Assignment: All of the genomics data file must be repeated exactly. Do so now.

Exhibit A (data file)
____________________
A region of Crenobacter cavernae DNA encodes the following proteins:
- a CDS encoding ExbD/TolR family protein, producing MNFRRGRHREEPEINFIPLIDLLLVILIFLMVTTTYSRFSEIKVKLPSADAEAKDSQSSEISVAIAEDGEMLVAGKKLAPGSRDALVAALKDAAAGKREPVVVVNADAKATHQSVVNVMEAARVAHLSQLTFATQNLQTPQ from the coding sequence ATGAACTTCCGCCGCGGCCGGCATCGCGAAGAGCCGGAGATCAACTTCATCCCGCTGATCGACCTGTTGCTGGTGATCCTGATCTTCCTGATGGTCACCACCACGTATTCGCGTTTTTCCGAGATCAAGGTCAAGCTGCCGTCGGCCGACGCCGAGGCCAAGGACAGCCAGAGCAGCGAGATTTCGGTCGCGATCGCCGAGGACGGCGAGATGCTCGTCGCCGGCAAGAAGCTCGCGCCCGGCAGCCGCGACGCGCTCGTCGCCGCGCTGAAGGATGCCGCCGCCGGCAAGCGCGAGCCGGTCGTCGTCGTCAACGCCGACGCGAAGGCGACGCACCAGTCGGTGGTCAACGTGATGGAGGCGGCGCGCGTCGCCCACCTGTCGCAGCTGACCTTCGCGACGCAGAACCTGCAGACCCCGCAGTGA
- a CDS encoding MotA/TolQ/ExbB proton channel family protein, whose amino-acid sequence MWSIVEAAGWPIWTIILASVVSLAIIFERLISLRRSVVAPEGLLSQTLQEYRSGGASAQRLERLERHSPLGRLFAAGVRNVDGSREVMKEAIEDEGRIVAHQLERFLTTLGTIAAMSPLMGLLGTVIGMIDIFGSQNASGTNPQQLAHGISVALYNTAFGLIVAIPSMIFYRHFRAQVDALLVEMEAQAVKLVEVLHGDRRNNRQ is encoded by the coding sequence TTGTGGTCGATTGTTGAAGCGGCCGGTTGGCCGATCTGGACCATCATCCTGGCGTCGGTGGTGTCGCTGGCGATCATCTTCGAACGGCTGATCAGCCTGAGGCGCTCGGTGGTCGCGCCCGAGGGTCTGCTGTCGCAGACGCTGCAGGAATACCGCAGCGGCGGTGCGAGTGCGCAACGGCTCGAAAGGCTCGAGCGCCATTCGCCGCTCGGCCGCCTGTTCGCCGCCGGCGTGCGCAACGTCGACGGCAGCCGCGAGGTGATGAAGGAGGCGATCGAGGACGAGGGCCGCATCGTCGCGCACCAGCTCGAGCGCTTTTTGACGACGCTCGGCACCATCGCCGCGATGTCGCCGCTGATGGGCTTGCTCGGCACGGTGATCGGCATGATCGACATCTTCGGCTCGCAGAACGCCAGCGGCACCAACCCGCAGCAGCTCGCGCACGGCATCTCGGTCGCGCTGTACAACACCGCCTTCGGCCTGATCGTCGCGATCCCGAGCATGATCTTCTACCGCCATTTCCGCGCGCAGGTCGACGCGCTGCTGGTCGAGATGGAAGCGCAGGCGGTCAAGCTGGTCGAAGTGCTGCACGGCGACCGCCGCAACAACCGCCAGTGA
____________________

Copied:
A region of Crenobacter cavernae DNA encodes the following proteins:
- a CDS encoding ExbD/TolR family protein, producing MNFRRGRHREEPEINFIPLIDLLLVILIFLMVTTTYSRFSEIKVKLPSADAEAKDSQSSEISVAIAEDGEMLVAGKKLAPGSRDALVAALKDAAAGKREPVVVVNADAKATHQSVVNVMEAARVAHLSQLTFATQNLQTPQ from the coding sequence ATGAACTTCCGCCGCGGCCGGCATCGCGAAGAGCCGGAGATCAACTTCATCCCGCTGATCGACCTGTTGCTGGTGATCCTGATCTTCCTGATGGTCACCACCACGTATTCGCGTTTTTCCGAGATCAAGGTCAAGCTGCCGTCGGCCGACGCCGAGGCCAAGGACAGCCAGAGCAGCGAGATTTCGGTCGCGATCGCCGAGGACGGCGAGATGCTCGTCGCCGGCAAGAAGCTCGCGCCCGGCAGCCGCGACGCGCTCGTCGCCGCGCTGAAGGATGCCGCCGCCGGCAAGCGCGAGCCGGTCGTCGTCGTCAACGCCGACGCGAAGGCGACGCACCAGTCGGTGGTCAACGTGATGGAGGCGGCGCGCGTCGCCCACCTGTCGCAGCTGACCTTCGCGACGCAGAACCTGCAGACCCCGCAGTGA
- a CDS encoding MotA/TolQ/ExbB proton channel family protein, whose amino-acid sequence MWSIVEAAGWPIWTIILASVVSLAIIFERLISLRRSVVAPEGLLSQTLQEYRSGGASAQRLERLERHSPLGRLFAAGVRNVDGSREVMKEAIEDEGRIVAHQLERFLTTLGTIAAMSPLMGLLGTVIGMIDIFGSQNASGTNPQQLAHGISVALYNTAFGLIVAIPSMIFYRHFRAQVDALLVEMEAQAVKLVEVLHGDRRNNRQ is encoded by the coding sequence TTGTGGTCGATTGTTGAAGCGGCCGGTTGGCCGATCTGGACCATCATCCTGGCGTCGGTGGTGTCGCTGGCGATCATCTTCGAACGGCTGATCAGCCTGAGGCGCTCGGTGGTCGCGCCCGAGGGTCTGCTGTCGCAGACGCTGCAGGAATACCGCAGCGGCGGTGCGAGTGCGCAACGGCTCGAAAGGCTCGAGCGCCATTCGCCGCTCGGCCGCCTGTTCGCCGCCGGCGTGCGCAACGTCGACGGCAGCCGCGAGGTGATGAAGGAGGCGATCGAGGACGAGGGCCGCATCGTCGCGCACCAGCTCGAGCGCTTTTTGACGACGCTCGGCACCATCGCCGCGATGTCGCCGCTGATGGGCTTGCTCGGCACGGTGATCGGCATGATCGACATCTTCGGCTCGCAGAACGCCAGCGGCACCAACCCGCAGCAGCTCGCGCACGGCATCTCGGTCGCGCTGTACAACACCGCCTTCGGCCTGATCGTCGCGATCCCGAGCATGATCTTCTACCGCCATTTCCGCGCGCAGGTCGACGCGCTGCTGGTCGAGATGGAAGCGCAGGCGGTCAAGCTGGTCGAAGTGCTGCACGGCGACCGCCGCAACAACCGCCAGTGA